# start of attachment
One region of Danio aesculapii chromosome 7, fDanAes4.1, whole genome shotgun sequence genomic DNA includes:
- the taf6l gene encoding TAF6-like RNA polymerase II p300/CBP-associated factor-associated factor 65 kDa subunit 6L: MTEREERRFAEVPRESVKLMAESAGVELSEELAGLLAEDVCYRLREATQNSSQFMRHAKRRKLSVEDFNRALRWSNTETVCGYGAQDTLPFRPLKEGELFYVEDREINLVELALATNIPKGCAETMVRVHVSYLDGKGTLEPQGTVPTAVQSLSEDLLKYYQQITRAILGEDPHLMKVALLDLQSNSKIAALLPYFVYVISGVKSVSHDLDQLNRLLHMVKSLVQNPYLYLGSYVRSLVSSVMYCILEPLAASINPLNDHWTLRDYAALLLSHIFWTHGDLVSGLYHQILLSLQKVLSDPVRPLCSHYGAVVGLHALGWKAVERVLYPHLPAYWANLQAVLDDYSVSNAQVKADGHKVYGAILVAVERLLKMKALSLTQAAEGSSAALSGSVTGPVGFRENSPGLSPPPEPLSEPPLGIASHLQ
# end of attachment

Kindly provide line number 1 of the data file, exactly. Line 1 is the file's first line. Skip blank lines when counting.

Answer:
One region of Danio aesculapii chromosome 7, fDanAes4.1, whole genome shotgun sequence genomic DNA includes: